So, I’d thought it would be apropos for my first blog post to reflect on 3 of my most valuable learning experiences by writing some advice for my former self. A common reflection exercise, this is a great reminder for me to carry these lessons into new challenges that I face ahead, but I also hope that, with many schools still not open, there is an educator out there who finds some value in them as well. 

Dear former self,

  1. Take Risks – Try new ways to engage your students but do not do so half-heartedly. Now is a great time to experiment, but do so with intention. There is a tremendous opportunity for growth here that can’t be achieved unless you push yourself to be uncomfortable. You will be trying new instructional strategies and routines adapted to remote learning for the first time. Measure effectiveness and continue to work for improvement. It will be inevitable that you experience frustration and doubt. The key, though, is to stay focused on growth and always celebrate achievement no matter how small or grandeur it may be. In doing so, you can provide one of the best lessons for your students by modeling transparency, empathy, and vulnerability. Share with them the risks that you are taking and communicate the reasons for it. They will appreciate this more than you will know in the moment.
  1. Give Grace – Give grace for yourself and your students. Moving to full-time online learning presents unique challenges that you nor the students have experienced before. This dramatic shift in the learning environment also exacerbates the challenges your students were bringing with them into the classroom and illuminating the critical role schools played in supporting their social-emotional needs (Kaden, 2020). Your simple acts of kindness and compassion will have a direct effect on their capacity for learning and motivation to engage with your class. Never sacrifice energy to check-in on their health and wellness for instructional planning or grading time. Performance, engagement, and attendance should not influence your interest in them. Giving grace also means providing space for your students to pair their interests and curiosity with learning. You should not only affirm when students “get it”, but also affirm that they are working hard and that they are trying; whatever that may look like (Su, 2016). Grace is the greatest of all your students’ needs.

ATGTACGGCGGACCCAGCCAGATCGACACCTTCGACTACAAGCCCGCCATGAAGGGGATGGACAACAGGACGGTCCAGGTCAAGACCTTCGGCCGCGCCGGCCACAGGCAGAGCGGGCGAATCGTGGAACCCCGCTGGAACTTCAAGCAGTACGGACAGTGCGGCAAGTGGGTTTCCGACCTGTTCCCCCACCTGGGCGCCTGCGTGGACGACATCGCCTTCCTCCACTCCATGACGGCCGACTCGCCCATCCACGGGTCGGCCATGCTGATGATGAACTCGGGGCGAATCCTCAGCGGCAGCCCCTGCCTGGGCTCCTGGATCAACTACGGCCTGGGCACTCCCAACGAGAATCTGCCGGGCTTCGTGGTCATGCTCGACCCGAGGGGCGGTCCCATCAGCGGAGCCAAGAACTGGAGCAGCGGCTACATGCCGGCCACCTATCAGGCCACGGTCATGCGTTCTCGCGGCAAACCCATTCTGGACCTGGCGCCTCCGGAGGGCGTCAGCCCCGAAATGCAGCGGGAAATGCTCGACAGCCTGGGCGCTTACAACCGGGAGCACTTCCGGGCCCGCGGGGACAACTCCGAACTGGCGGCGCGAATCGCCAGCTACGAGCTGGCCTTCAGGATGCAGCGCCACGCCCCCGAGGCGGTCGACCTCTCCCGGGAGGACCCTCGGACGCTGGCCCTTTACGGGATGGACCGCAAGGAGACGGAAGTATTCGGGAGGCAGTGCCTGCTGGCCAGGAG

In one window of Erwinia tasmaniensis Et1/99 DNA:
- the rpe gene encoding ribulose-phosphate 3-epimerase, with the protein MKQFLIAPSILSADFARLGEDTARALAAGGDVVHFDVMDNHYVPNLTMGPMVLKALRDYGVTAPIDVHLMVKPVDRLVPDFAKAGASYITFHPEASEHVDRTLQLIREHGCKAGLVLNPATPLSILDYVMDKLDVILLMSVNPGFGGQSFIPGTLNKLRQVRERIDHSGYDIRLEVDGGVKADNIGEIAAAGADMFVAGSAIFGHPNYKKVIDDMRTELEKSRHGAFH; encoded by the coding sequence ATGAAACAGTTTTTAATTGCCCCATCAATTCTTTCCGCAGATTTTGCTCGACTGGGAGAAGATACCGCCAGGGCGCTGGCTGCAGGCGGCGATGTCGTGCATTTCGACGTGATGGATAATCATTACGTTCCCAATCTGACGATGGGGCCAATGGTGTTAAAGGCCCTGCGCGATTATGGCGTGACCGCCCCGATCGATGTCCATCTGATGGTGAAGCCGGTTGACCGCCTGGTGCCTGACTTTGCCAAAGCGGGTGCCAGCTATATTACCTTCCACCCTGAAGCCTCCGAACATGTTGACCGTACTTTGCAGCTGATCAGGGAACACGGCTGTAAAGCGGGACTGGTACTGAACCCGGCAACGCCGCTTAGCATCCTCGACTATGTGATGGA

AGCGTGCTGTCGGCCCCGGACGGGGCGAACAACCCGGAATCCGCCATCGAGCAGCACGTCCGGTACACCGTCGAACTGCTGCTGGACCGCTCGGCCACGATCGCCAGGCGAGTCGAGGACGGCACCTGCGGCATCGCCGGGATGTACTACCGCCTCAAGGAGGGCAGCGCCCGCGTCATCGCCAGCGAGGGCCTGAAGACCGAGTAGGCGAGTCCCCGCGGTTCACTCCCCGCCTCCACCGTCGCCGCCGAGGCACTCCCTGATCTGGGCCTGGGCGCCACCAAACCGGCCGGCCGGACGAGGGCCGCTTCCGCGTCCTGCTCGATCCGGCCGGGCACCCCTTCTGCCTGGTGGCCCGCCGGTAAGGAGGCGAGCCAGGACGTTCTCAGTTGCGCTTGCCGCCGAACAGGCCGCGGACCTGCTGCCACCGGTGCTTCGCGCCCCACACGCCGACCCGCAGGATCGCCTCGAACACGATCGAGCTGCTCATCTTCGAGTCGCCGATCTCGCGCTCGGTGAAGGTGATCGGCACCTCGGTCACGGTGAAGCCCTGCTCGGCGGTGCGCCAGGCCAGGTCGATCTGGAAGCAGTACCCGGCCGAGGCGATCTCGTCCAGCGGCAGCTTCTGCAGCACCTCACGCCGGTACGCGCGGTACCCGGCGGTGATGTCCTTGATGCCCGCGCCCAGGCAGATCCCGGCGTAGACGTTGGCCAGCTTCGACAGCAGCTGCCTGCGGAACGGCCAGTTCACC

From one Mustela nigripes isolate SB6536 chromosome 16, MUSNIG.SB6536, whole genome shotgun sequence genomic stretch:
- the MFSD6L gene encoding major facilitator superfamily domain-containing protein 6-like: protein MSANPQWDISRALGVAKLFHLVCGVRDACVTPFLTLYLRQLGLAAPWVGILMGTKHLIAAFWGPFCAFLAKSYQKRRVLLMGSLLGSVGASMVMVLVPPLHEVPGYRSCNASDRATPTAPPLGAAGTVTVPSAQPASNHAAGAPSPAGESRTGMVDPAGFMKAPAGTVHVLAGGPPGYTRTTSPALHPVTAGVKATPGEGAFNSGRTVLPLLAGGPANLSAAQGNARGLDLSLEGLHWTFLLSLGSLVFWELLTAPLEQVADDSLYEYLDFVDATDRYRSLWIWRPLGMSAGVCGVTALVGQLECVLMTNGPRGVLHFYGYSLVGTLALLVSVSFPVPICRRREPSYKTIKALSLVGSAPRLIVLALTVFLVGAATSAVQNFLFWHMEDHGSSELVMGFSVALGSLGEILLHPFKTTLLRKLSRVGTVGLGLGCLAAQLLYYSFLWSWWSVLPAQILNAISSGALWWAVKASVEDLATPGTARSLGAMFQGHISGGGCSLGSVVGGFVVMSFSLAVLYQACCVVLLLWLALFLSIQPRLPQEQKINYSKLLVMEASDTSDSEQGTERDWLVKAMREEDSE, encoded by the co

1. Provide Choice – Duh, right? This isn’t new knowledge but there is value in explicitly calling it out. Best practice centers students’ interests as the driver of their learning. An unprecedented change caused by COVID-19 has created student schedules that are fluid. The need for choice in what they learn, and how they demonstrate their learning, is vital for engagement in this distanced learning environment (Kaden, 2020). You are also recognizing the myriad of learning and equity challenges that your students face. This is where technology can be leveraged so long as you ensure there is access. A singular model for online learning will not work for all of your students, so it is important to stay flexible and focus on mitigating their obstacles (Kaden, 2020). A culturally responsive online classroom offers both asynchronous and synchronous options as well as individual and collective learning. Providing multiple avenues for learning and assessment will be consuming, but the increase in student agency will be some of the most rewarding work you have ever done.


Kaden, U. (2020). COVID-19 school closure-related changes to the professional life of a K–12 teacher. Education Sciences, 10(6), 165. 

Su, F.E. (2016, January 18). The lesson of grace in teaching.,student%20by%20your%20own%20weakness.

*Note – still figuring out CSS codes for hanging indents on both citations

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ISTE Coaching Standards

Here you can find blog posts focused on specific ISTE Coaching Standards.